The Child Care and Development Block Grant (CCDBG) is allocated to states to both assist families in affording the cost of child care and to improve the quality of child care (such as through training or other activities). In October, new state reported child care data was released by the U.S. Department of Health and Human Services (HHS) with regard to the number of low income children in each state assisted through CCDBG.
Overall in FY2013, about 1.4 million children received assistance each month (about 47,500 fewer children in 2013 compared to 2012). The number of children receiving assistance is one part of the story. An equally important part of the story is the type of child care paid for by CCDBG.
In many cases, low income families who receive assistance are able to access quality child care that they would not otherwise be able to afford. That’s good news for children who will be in a safe setting that promotes their healthy development. And, great news because research shows that high quality child care makes a difference for all children, but particularly for the school readiness of low income children.
What is troubling is that of the 1.4 million children receiving federal subsidies, about 15 percent (218,265) are in unlicensed care. This means that these children are in settings where little is known about the provider except that she receives a government check to care for low income children. In many states, these unlicensed providers are not required to have training, there are no minimum health and safety protections for children (or maybe there is a checklist that providers submit “self-certifying” compliance) and no inspections are required – unless there is a parent complaint.
In 11 states plus Puerto Rico, 25 percent or more of the children receiving a subsidy are in unlicensed care (Hawaii, Oregon, Alabama, Puerto Rico, Nevada, Illinois, Connecticut, Michigan, New York, Missouri, North Dakota, and Indiana).
In 18 states, of the children in unlicensed settings whose care is paid for through CCDBG, more than half of the children are with non-relatives.
Why does it matter? Child care licensing serves to provide some minimum health and safety protections for children in child care. States may require minimum training for providers and an emergency plan in the case of a fire or simple things like working smoke detectors and a fire extinguisher. In the past month in Virginia, 3 babies have died in unlicensed at home child care programs where providers had no training for emergencies, no fire extinguishers, and no working smoke detectors. For Virginia, 46 infants have died over the last few years in unlicensed care. In Missouri, more than 67 babies have died in unlicensed care. In Indiana, 18 babies have died in unlicensed care. Maybe some of these children were on a subsidy, but we don’t know because current law does not require reporting of this type of data.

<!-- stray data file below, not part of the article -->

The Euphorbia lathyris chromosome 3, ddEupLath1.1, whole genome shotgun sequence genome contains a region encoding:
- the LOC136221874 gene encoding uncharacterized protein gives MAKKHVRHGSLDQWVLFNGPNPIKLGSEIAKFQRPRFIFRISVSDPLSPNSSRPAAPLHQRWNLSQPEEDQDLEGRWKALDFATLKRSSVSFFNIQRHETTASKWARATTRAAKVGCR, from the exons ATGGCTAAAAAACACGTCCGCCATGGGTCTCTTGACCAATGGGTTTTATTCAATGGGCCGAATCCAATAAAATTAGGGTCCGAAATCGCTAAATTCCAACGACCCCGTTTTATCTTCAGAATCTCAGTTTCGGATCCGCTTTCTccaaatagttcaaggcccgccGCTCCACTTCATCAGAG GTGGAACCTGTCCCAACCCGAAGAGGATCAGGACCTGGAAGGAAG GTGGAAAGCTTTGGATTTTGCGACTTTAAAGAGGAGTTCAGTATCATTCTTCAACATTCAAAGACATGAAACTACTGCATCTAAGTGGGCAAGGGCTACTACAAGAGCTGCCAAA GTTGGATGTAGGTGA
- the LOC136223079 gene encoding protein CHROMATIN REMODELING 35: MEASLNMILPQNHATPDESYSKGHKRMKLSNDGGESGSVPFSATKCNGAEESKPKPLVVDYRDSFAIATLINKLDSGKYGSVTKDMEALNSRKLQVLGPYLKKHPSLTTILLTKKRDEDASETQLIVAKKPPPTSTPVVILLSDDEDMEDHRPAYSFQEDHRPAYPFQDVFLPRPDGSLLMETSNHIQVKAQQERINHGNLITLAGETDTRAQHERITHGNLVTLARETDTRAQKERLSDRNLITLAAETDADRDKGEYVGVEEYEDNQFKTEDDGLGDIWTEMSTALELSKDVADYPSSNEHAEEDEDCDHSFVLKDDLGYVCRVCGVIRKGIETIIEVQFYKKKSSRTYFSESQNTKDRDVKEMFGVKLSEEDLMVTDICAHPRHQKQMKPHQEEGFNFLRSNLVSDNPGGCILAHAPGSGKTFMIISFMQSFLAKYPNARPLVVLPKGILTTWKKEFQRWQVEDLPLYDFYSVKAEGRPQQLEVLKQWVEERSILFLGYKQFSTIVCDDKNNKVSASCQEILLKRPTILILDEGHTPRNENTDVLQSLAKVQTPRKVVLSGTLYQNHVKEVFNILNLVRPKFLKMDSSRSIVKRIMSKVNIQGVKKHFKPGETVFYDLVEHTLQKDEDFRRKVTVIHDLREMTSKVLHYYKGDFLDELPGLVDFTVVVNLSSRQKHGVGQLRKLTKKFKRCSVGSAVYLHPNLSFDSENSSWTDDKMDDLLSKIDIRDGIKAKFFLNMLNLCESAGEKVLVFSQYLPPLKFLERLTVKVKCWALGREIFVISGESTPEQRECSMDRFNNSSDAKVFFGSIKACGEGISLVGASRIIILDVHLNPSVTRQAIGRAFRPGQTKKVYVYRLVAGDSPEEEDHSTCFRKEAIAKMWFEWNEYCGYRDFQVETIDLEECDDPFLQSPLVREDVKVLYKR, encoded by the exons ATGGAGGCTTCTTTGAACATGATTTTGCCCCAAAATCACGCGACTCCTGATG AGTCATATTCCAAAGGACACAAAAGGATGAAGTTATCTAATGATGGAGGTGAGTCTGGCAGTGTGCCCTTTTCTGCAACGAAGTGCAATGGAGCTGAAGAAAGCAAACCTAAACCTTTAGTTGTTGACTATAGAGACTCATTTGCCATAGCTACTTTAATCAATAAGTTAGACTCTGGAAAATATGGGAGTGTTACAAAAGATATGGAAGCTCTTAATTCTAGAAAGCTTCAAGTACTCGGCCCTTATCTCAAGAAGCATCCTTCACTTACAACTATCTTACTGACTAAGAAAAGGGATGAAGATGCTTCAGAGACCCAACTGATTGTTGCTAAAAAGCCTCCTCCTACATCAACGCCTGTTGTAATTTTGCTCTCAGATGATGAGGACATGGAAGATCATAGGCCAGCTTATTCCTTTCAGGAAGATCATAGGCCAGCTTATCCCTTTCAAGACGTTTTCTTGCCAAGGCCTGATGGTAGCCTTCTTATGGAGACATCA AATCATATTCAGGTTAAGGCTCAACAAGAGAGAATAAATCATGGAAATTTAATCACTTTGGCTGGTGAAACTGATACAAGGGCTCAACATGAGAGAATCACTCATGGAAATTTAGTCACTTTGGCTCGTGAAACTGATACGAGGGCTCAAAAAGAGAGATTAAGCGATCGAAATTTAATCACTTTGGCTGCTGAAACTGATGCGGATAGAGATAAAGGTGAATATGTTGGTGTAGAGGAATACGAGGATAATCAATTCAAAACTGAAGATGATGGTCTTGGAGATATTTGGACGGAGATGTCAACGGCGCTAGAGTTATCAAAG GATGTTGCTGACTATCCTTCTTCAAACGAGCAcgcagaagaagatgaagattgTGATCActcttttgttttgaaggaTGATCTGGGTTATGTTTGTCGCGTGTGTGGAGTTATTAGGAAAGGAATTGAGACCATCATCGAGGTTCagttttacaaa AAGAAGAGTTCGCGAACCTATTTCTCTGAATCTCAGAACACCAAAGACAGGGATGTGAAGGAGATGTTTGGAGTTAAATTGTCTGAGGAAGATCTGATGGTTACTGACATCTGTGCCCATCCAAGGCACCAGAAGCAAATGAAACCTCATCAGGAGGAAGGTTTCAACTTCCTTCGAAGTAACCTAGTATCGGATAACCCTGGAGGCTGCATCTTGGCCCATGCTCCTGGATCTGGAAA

The death of any child is a tragedy. It’s an even greater tragedy when the deaths can be prevented. Licensing serves to protect the health and safety of children. One would think that when taxpayer dollars are used to pay for the care of low income children, that the settings paid for would be safe. But, with unlicensed care, we just don’t know. What we do know is that unlicensed care poses risks to children since there are no minimum health and safety protections.
This week, the Senate will consider legislation to reauthorize (renew) the Child Care and Development Block Grant (CCDBG). The bill was approved by the House of Representatives on September 15. If approved by the Senate this week, the measure will be forwarded to the President to be signed into law. The bill includes important new health and safety protections for children. It requires more accountability for state expenditure of federal funds. But, most importantly, it will help strengthen the quality of child care in every state so that parents have more choices among quality settings.
Arkansas, Massachusetts, North Carolina, Oklahoma, Ohio, and Wisconsin, choose not to use subsidy dollars to pay for unlicensed care. For the rest of the states, the bill will require a review of the policies to protect children when the states allow funding for unlicensed settings. The bill requires:
- a comprehensive background check (a fingerprint check against state and federal records, a check of the state child abuse registry and a check of the state sex offender registry) for all licensed or regulated care and unlicensed nonrelative care where subsidies are used;
- States that choose to use subsidies to pay for unlicensed care to publicly explain why such care does not endanger the health, safety, or development of children;
- At least one annual inspection of all providers receiving a subsidy, including unlicensed non-relative care;
- Minimum training on important health and safety topics like safe sleeping practices and training related to the social, emotional, physical, and cognitive development of children; and
- States to report deaths in child care, differentiated by type of setting and whether the setting is licensed or unlicensed. Requiring the collection of this data is not to be morbid, but to better inform states and HHS about any trends and training that might make a difference.
The bill does not require assistance to families to be used for licensed care. However, it does require states to ensure that if they choose to use taxpayer dollars in unlicensed care, that children are safe. Children should be safe in child care – whether that care is paid for by a subsidy or not.